In the above tweet Naomi is displaying an alarming degree of ignorance of what the 5-year-average is used for and why it is used and indeed why averages are used in such cases. What is also stupefying about her tweet is that she begins by attempting to explain why an average is used and then concludes by arguing why a 5-year-average can’t be used when measuring excess deaths. This really is mesmerising stuff from a lady that is supposed to have a reasonable degree of competence.
Maybe Naomi will explain to us why she has never complained about 5-year-averages being used throughout her department, including within the Police Service of Northern Ireland?
Historic baselines are calculated against five year averages where the data is available.PSNI
Then in a tweet to yours truly this afternoon the Justice Minister would attempt to defend her position by claiming she never said such a thing in the first place…
I draw your attention to my use of single quotation marks on what Naomi said as I was paraphrasing her comment, a screenshot of which I attached to my tweet for full transparency.
In the screenshot Naomi is stating, very clearly, her position is that “You can’t establish that [evidence of increased deaths] from comparison with the 5-year-average.” We have already established that her claim is as incorrect as it is worryingly ignorant of the use of averages by statistics and research agencies, including when used within her own department. However, we are still trying to establish why Naomi has spontaneously decided that the 5-year-average is not suitable for calculating non-Covid excess mortality!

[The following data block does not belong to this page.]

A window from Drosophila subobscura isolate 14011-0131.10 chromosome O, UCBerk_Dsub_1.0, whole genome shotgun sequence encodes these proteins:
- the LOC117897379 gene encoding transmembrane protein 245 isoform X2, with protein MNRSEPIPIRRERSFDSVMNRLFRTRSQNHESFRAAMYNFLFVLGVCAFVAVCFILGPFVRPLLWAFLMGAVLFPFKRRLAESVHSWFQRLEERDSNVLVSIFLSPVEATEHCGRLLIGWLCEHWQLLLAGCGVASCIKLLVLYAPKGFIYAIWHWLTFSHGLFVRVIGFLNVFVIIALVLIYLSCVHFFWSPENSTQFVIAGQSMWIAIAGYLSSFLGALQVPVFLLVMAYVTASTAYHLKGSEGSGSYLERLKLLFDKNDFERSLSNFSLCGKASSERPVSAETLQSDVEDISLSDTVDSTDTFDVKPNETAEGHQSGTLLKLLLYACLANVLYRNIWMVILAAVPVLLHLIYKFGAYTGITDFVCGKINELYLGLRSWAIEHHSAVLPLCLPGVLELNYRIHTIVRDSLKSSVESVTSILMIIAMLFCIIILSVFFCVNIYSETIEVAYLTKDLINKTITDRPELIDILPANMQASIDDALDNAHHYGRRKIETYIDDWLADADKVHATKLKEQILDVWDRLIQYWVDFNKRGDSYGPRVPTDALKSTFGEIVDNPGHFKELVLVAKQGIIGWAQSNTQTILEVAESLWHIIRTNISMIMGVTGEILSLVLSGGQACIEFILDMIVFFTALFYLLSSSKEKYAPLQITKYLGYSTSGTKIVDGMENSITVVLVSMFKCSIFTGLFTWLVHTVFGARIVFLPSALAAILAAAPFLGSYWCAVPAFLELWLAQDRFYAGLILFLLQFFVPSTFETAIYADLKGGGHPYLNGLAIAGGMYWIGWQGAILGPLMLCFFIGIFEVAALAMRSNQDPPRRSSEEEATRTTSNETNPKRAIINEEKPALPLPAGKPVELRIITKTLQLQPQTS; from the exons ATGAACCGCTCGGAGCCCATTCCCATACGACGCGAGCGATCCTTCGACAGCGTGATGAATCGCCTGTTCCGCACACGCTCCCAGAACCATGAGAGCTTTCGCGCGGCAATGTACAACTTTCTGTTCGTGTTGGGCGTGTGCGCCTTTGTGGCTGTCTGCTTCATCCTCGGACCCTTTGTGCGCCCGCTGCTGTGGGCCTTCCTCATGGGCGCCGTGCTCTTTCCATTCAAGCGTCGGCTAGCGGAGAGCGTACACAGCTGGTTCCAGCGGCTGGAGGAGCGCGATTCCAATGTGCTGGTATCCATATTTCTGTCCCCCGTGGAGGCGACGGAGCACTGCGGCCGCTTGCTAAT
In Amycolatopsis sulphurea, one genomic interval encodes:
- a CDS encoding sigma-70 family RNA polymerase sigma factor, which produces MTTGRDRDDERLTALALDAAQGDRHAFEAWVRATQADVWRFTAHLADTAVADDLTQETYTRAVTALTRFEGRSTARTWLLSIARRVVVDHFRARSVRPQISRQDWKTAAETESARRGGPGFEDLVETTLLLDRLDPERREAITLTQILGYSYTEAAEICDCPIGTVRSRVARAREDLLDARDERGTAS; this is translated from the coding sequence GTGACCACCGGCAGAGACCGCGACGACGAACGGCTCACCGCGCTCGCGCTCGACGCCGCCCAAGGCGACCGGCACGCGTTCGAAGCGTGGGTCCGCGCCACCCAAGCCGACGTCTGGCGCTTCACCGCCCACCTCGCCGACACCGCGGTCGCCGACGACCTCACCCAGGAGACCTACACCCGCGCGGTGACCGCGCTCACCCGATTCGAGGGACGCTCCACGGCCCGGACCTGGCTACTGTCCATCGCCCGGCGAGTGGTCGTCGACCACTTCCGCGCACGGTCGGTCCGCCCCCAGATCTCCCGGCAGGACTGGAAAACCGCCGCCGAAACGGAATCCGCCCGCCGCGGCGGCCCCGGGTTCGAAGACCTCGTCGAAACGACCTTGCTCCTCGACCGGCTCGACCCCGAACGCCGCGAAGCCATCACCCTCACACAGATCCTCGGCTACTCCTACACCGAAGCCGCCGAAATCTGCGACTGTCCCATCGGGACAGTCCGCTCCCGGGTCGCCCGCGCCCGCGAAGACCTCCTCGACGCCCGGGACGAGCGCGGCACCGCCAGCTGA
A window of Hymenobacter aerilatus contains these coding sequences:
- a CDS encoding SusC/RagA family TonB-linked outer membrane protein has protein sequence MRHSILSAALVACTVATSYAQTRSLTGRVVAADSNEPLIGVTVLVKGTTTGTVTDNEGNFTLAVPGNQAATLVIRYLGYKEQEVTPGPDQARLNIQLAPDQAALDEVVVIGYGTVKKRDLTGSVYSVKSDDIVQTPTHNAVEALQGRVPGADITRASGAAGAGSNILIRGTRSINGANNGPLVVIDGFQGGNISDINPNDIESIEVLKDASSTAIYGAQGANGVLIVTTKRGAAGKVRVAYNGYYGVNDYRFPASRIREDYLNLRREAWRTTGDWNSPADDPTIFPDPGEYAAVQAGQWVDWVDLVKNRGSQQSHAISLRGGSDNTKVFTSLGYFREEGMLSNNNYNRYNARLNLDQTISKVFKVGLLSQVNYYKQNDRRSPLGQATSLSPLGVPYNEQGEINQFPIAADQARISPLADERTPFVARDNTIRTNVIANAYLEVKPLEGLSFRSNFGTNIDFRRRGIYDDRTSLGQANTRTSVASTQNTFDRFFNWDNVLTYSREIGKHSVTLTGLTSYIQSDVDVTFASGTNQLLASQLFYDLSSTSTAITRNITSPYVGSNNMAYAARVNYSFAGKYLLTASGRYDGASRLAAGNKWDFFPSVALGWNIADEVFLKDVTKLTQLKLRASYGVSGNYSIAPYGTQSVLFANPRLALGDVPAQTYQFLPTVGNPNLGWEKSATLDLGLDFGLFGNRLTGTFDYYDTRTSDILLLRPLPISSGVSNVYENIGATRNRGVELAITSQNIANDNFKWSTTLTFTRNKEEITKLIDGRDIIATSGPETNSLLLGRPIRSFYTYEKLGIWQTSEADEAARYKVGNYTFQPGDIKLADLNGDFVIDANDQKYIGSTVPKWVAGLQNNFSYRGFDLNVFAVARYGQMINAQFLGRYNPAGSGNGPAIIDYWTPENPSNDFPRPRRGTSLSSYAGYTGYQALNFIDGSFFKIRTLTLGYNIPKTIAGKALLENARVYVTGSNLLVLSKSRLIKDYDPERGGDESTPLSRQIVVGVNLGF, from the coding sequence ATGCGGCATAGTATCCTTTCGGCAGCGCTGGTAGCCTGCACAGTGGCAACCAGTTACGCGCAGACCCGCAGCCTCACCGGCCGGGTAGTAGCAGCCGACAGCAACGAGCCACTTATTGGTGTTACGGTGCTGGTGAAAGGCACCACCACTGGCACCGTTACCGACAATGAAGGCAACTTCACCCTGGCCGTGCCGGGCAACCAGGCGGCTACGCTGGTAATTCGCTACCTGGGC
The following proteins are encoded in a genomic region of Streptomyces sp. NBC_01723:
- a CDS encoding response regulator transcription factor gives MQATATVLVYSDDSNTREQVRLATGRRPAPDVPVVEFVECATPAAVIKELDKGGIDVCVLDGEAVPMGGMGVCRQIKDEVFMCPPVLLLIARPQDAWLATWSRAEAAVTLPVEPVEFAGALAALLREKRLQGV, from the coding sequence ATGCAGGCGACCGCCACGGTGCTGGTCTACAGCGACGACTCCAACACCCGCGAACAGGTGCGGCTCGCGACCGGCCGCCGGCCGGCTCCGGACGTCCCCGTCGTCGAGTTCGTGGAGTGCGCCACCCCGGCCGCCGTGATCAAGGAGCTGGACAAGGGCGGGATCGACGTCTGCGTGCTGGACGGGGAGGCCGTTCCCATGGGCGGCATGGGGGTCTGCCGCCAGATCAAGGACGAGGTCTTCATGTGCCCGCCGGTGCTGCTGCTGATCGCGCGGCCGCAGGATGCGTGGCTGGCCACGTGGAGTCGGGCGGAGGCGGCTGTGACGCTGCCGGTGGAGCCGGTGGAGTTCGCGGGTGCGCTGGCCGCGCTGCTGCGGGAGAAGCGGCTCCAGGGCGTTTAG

If it’s good enough for NISRA and the ONS and it was good enough for Naomi to use when explaining excess deaths from or with COVID, then Mrs Long needs to go public on why she feels such a calculation is not suitable when establishing excess non-COVID deaths.
She also needs to explain why she wants the calculation done over 10 years and not 5 years, but only when it comes non-COVID excess deaths.
A sceptical mind could well be forgiven for thinking that the reason why Mrs Long is so desperate to avoid non-COVID excess mortality from being analysed is because she was a loud and proud supporter of every Covidian restriction in Northern Ireland. And given the likelihood that many of these excess deaths are at least in part due to these very Covid restrictions that she supported, it could be suggested by some that what she is attempting to do is to deflect away from the part she played in supporting these disastrous restrictions. She would, of course, deny that hence why it is important that she gets behind an urgent investigation into these excess deaths and avoids any further attempt to frustrate such calls by many of the electorate on social media.
She also needs to urgently explain why she disagrees with the ONS and NISRA’s use of the 5-year-average when calculating non-COVID excess mortality.
I gave Mrs Long the opportunity to clarify her position, but she decided against doing so.
I also tried to chase her up on the faux denialism of her own words, but she declined to respond further. I guess even she realises that defending the indefensible is not a good look, especially when you’re the Justice Minister!